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Did you know that men and women start using drugs and alcohol for different reasons, and once they do, substance abuse also impacts them in unique ways?

As modern science has improved our understanding of how addictions develop, how they impact addicts, and how successful treatment programs are, interesting gender patterns have also emerged. It turns out that men still become addicted to drugs and alcohol at higher rates, for instance, but women escalate their substance abuse much faster.

What else should you know? Here are seven facts about gender differences and substance addiction. 

1. Men are more likely to become addicted

If the stereotypical addict you picture is a man, you wouldn't be entirely wrong — men are still much more likely to start using almost all kinds of drugs than women, and for every woman with a substance use disorder, there will be two or three men. This is probably not, research suggests, because men are inherently more vulnerable to substance use disorders. Rather, men might have more opportunities to become addicted, both because they're more likely to encounter drugs and because using them may be slightly more socially acceptable. 

2. Women escalate their addictions faster and find it harder to quit

Women might be less likely to start using, but once they do, they increase their consumption of drugs and alcohol much more quickly than men, data shows. Once they're addicted to a drug, whether alcohol, cocaine, marijuana, or tobacco, women also have a harder time quitting. 

3. For women, the menstrual cycle plays a role in addiction

Fascinatingly, at least 13 studies have investigated how the menstrual cycle impacts a woman's odds of successfully quitting smoking. They consistently found that it's harder to quit during the luteal stage of the cycle, just before a woman is expecting her period — the time during which the hormones estrogen and progesterone are present in lower amounts. A woman has a higher chance of quitting smoking successfully, plagued by fewer cravings and less grumpiness, if she stops soon after getting her period. On the other hand, women who abuse amphetamine experience a better subjective high during this same time, called the follicular phase of the menstrual cycle.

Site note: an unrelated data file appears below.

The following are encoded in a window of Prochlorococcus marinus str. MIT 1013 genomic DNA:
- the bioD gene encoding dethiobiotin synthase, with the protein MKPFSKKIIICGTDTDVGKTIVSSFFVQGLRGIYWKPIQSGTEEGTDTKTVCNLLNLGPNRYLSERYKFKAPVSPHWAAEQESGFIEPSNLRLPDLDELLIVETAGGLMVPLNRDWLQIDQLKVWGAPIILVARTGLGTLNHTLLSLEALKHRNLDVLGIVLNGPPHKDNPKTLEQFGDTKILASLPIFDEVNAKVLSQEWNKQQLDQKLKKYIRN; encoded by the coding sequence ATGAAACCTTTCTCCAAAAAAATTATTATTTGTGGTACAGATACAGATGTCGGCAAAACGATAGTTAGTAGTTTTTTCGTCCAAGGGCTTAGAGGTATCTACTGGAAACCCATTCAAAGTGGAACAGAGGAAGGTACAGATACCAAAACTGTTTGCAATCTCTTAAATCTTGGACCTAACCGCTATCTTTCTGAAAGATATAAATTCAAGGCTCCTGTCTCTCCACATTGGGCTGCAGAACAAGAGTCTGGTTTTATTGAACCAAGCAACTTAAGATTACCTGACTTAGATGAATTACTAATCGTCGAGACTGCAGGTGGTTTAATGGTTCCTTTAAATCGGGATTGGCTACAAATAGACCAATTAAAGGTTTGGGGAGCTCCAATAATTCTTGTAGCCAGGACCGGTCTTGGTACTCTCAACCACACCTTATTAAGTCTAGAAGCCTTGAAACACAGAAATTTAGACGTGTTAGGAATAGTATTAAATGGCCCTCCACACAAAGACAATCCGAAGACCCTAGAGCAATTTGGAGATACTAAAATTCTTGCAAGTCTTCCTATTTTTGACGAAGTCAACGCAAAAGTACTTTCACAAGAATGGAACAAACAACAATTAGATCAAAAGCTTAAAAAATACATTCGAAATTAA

4. Do men and women become addicted for different reasons?

Maybe. It's known, for instance, that women are more likely to suffer from chronic pain — which in turns places them at greater risk of abusing prescription opioid painkillers. Women who use methamphetamine do so because they want to lose weight, because they are looking to boost their energy to be able to fulfill their daily responsibilities, and because they're depressed in higher numbers than men. Adolescent females are more likely to start abusing substances because of peer pressure, while adult women are often introduced to substances by romantic partners. 

Men, on the other hand, are at risk of dangerous alcohol intake because they try to live up to gender stereotypes. Thrill-seeking and the wish to experience something new also plays more of a role in men's initiation into addiction. With regards to alcohol, men may have a unique genetic vulnerability if their close male relatives were also alcoholics. Men who face trauma from combat turn to substance abuse to deal with the symptoms more often, as well.

4. Drugs and alcohol affect men and women differently

  • Women will have higher concentrations of alcohol in their blood than men after drinking the exact same amount. If they develop alcoholism, they're more likely to die from it. 
  • Men, research shows, experience a "better high" after smoking marijuana. Women are more likely to suffer memory problems, on the other hand, but also experience better pain relief from cannabis. 
  • Women who use cocaine are more likely to suffer adverse cardiovascular events, but are less at risk of blood flow abnormalities in the brain. 
  • Men who use MDMA (ecstacy) have more extreme blood pressure spikes, while women experience stronger hallucinations.

5. Men with substance use disorders are more likely to be identified

Research has shown that primary care doctors are more likely to correctly identify men as having a substance abuse problem. Employers and educational institutions have higher odds of realizing men have a substance addiction and to refer them for treatment, too. Addictions in women with children are more frequently diagnosed after they've had contact with child protective services, on the other hand. 

6. Women suffering from substance addictions seek treatment less often

Despite the fact that women see doctors much more often than men for almost everything else, women seek help for a substance abuse problem less frequently. This may be for financial reasons, because they are afraid of the stigma attached to an addiction, or because they lack childcare. Women who do seek help are more likely to turn to their family doctor than a specialized addiction treatment program, in contrast to men. 

7. Men vs women: How effective is addiction treatment?

Though women are less likely to see a professional about a substance abuse problem, they have about the same odds as men of completing a treatment program once they enter one. Treatment programs seem to impact women's chances of getting and staying clean and sober more intensely, however — women who finish addiction treatment have been shown to be nine times more likely to remain substance-free, while men are only three times more likely to stay off the drugs and alcohol after completing treatment.  

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